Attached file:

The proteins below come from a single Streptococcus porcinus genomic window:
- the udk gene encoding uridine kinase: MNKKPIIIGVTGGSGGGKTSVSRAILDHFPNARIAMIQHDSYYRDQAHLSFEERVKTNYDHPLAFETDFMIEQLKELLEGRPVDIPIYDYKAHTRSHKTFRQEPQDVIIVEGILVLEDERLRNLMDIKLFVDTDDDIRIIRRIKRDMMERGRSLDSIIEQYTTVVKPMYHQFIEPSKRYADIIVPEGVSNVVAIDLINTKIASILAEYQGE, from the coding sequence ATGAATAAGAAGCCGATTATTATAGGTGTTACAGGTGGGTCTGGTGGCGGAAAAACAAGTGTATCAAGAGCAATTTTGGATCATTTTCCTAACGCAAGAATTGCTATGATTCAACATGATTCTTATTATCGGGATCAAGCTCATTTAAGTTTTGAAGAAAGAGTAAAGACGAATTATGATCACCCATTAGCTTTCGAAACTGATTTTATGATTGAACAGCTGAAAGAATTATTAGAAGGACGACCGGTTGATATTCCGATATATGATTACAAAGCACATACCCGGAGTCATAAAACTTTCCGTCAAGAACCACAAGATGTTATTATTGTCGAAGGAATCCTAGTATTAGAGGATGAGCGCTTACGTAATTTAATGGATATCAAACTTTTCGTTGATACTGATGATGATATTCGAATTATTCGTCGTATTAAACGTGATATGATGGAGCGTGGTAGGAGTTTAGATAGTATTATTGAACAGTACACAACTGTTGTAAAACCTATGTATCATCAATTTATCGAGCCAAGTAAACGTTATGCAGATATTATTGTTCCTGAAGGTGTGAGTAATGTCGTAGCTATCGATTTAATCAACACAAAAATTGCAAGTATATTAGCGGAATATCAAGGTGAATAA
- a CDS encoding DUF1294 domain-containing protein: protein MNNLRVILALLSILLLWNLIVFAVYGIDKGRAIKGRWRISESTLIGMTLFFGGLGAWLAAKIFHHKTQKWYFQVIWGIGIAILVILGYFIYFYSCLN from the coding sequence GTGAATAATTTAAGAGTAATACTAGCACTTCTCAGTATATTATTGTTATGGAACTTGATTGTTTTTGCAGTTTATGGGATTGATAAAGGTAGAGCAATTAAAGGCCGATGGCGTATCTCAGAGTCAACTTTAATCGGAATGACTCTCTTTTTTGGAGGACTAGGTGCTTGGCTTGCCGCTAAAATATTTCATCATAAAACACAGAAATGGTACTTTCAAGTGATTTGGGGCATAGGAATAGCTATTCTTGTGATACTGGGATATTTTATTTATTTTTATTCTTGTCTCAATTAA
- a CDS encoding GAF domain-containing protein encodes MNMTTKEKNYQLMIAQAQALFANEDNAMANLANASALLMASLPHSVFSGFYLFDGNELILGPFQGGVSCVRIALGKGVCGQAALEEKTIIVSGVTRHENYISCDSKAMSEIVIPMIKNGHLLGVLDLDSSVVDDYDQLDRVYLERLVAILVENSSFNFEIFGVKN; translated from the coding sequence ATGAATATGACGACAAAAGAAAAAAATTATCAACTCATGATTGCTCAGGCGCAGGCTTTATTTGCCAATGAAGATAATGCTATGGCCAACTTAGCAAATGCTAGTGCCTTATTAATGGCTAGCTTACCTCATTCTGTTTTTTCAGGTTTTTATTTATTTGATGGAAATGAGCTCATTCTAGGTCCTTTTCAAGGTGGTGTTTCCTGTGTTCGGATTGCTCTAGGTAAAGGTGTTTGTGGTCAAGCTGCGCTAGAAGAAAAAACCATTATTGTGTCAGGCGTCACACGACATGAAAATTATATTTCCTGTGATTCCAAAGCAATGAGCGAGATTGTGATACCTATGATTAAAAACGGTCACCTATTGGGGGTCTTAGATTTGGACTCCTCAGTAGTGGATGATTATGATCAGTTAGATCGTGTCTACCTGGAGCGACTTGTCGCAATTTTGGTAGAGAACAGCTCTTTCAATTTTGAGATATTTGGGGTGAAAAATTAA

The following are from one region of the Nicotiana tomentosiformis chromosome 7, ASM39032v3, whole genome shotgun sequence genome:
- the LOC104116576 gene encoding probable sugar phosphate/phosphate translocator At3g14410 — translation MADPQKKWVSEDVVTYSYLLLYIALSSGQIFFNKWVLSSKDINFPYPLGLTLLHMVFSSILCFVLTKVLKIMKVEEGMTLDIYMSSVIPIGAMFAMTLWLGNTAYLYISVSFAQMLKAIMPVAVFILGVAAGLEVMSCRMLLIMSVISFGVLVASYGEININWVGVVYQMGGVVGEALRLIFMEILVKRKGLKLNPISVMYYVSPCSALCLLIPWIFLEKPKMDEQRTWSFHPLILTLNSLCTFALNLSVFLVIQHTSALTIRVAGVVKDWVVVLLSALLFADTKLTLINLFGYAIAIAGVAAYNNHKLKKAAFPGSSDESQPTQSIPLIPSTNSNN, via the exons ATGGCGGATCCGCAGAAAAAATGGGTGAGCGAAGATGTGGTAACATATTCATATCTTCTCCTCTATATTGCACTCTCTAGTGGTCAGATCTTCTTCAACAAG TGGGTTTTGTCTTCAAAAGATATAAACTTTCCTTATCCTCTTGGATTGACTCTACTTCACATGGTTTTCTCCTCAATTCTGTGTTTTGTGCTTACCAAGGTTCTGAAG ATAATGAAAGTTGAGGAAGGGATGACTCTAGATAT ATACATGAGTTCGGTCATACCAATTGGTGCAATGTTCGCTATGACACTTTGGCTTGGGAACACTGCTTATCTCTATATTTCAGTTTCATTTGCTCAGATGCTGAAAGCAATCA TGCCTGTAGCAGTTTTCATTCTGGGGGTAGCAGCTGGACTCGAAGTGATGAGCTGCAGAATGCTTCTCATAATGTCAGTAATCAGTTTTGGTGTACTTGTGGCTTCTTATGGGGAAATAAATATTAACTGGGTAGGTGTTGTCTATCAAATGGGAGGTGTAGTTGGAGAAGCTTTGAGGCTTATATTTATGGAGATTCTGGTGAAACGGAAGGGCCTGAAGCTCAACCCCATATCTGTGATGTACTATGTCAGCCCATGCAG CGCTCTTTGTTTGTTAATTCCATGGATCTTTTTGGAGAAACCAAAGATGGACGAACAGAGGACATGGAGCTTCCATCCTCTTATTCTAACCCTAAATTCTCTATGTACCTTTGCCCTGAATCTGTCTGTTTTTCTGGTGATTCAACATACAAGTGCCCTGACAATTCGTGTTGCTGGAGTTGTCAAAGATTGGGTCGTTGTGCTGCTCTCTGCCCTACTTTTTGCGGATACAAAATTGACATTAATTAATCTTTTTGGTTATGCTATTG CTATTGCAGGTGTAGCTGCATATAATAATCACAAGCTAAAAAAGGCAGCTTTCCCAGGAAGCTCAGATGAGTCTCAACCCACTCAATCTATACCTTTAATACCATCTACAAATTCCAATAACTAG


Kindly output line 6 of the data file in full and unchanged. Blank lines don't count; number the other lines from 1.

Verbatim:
- the LOC104116576 gene encoding probable sugar phosphate/phosphate translocator At3g14410 — translation MADPQKKWVSEDVVTYSYLLLYIALSSGQIFFNKWVLSSKDINFPYPLGLTLLHMVFSSILCFVLTKVLKIMKVEEGMTLDIYMSSVIPIGAMFAMTLWLGNTAYLYISVSFAQMLKAIMPVAVFILGVAAGLEVMSCRMLLIMSVISFGVLVASYGEININWVGVVYQMGGVVGEALRLIFMEILVKRKGLKLNPISVMYYVSPCSALCLLIPWIFLEKPKMDEQRTWSFHPLILTLNSLCTFALNLSVFLVIQHTSALTIRVAGVVKDWVVVLLSALLFADTKLTLINLFGYAIAIAGVAAYNNHKLKKAAFPGSSDESQPTQSIPLIPSTNSNN, via the exons ATGGCGGATCCGCAGAAAAAATGGGTGAGCGAAGATGTGGTAACATATTCATATCTTCTCCTCTATATTGCACTCTCTAGTGGTCAGATCTTCTTCAACAAG TGGGTTTTGTCTTCAAAAGATATAAACTTTCCTTATCCTCTTGGATTGACTCTACTTCACATGGTTTTCTCCTCAATTCTGTGTTTTGTGCTTACCAAGGTTCTGAAG ATAATGAAAGTTGAGGAAGGGATGACTCTAGATAT ATACATGAGTTCGGTCATACCAATTGGTGCAATGTTCGCTATGACACTTTGGCTTGGGAACACTGCTTATCTCTATATTTCAGTTTCATTTGCTCAGATGCTGAAAGCAATCA TGCCTGTAGCAGTTTTCATTCTGGGGGTAGCAGCTGGACTCGAAGTGATGAGCTGCAGAATGCTTCTCATAATGTCAGTAATCAGTTTTGGTGTACTTGTGGCTTCTTATGGGGAAATAAATATTAACTGGGTAGGTGTTGTCTATCAAATGGGAGGTGTAGTTGGAGAAGCTTTGAGGCTTATATTTATGGAGATTCTGGTGAAACGGAAGGGCCTGAAGCTCAACCCCATATCTGTGATGTACTATGTCAGCCCATGCAG CGCTCTTTGTTTGTTAATTCCATGGATCTTTTTGGAGAAACCAAAGATGGACGAACAGAGGACATGGAGCTTCCATCCTCTTATTCTAACCCTAAATTCTCTATGTACCTTTGCCCTGAATCTGTCTGTTTTTCTGGTGATTCAACATACAAGTGCCCTGACAATTCGTGTTGCTGGAGTTGTCAAAGATTGGGTCGTTGTGCTGCTCTCTGCCCTACTTTTTGCGGATACAAAATTGACATTAATTAATCTTTTTGGTTATGCTATTG CTATTGCAGGTGTAGCTGCATATAATAATCACAAGCTAAAAAAGGCAGCTTTCCCAGGAAGCTCAGATGAGTCTCAACCCACTCAATCTATACCTTTAATACCATCTACAAATTCCAATAACTAG